Gullane No 3 Feature Review
During the Open Championship, all eyes were understandably on Murifield – Golf Monthly’s highest-ranked UK course and a venue that’s as prestigious and distinguished as the list of players that have triumphed there. For the golfing press, spectators and even players, the Open also provided an opportunity to check out some other courses in North Berwick – a corner of Scotland that boasts a wonderful and disproportionate array of top-quality layouts.
In Muirfield’s catchment area lie North Berwick – host of Open local qualifying – Archerifield, where the likes of Adam Scott, Bubba Watson and Rory McIlroy opted to stay during the championship, the private Renaissance Club and Gullane – a three-course venue with two tracks among the UK’s top 100.
Gullane number 3
Gullane number 1 and Gullane number 2 get most of the plaudits, and whilst I haven’t played either, the complements I’ve heard from a broad spectrum of the golfing community suggest they are wholly justified. From my experience, though, Gullane number 3 also deserves high praise. It’s a quirky and unique golf course, with many distinctive character traits that provide a thrilling links test. It may not measure up to its two counterparts in terms of course conditioning and prestige, but it boasts some of the most inimitable, intriguing and frankly ridiculous golf holes that I’ve ever come across. It really is one of the most enjoyable courses I’ve played, and if you want something slightly different, you have to play Gullane number 3.
That isn’t to say the course is exclusively defined by these holes, though. The overall standard is very good and what it lacks in distance, it makes up for in severity of rough, narrow fairways and steep and unpredictable humps and hollows. If you manage to keep the ball in play from the tee, you should give yourself numerous birdie chances. A few of the par 4s are under 300 yards and there is only one par 5 on the course, something that adds to its charm and allure. What I enjoyed so much is the different strategies you can employ at Gullane number 3. You can play with irons and fairway woods off every tee, or take the course on with driver. Be warned, though, if you stray off the tee, you’ll struggle to find your ball in knee and waste-high rough.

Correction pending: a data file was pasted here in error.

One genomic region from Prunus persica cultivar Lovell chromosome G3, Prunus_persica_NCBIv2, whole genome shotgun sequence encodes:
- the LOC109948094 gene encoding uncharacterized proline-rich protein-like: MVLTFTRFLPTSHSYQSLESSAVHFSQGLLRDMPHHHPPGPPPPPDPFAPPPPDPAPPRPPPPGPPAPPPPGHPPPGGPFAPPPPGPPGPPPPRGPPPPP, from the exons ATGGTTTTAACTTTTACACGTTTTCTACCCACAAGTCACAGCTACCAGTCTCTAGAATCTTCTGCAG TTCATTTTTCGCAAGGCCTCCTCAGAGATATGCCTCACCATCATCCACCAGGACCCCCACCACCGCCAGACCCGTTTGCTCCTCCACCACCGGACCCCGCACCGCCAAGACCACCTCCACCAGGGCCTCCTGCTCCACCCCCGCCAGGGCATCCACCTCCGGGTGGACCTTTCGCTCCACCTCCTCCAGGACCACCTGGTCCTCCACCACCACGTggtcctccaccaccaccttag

In truth, many of the holes on number 3 fall into this category. It’s a visually attractive course laid out over picture-perfect rolling hillside. It rises and falls over a dramatic landscape and opens up towards the turn over Aberlady Bay, which really is a treat for the senses.
Still, there are four holes that stand out most prominently at Gullane number 3 – two par 3s and two par 4s.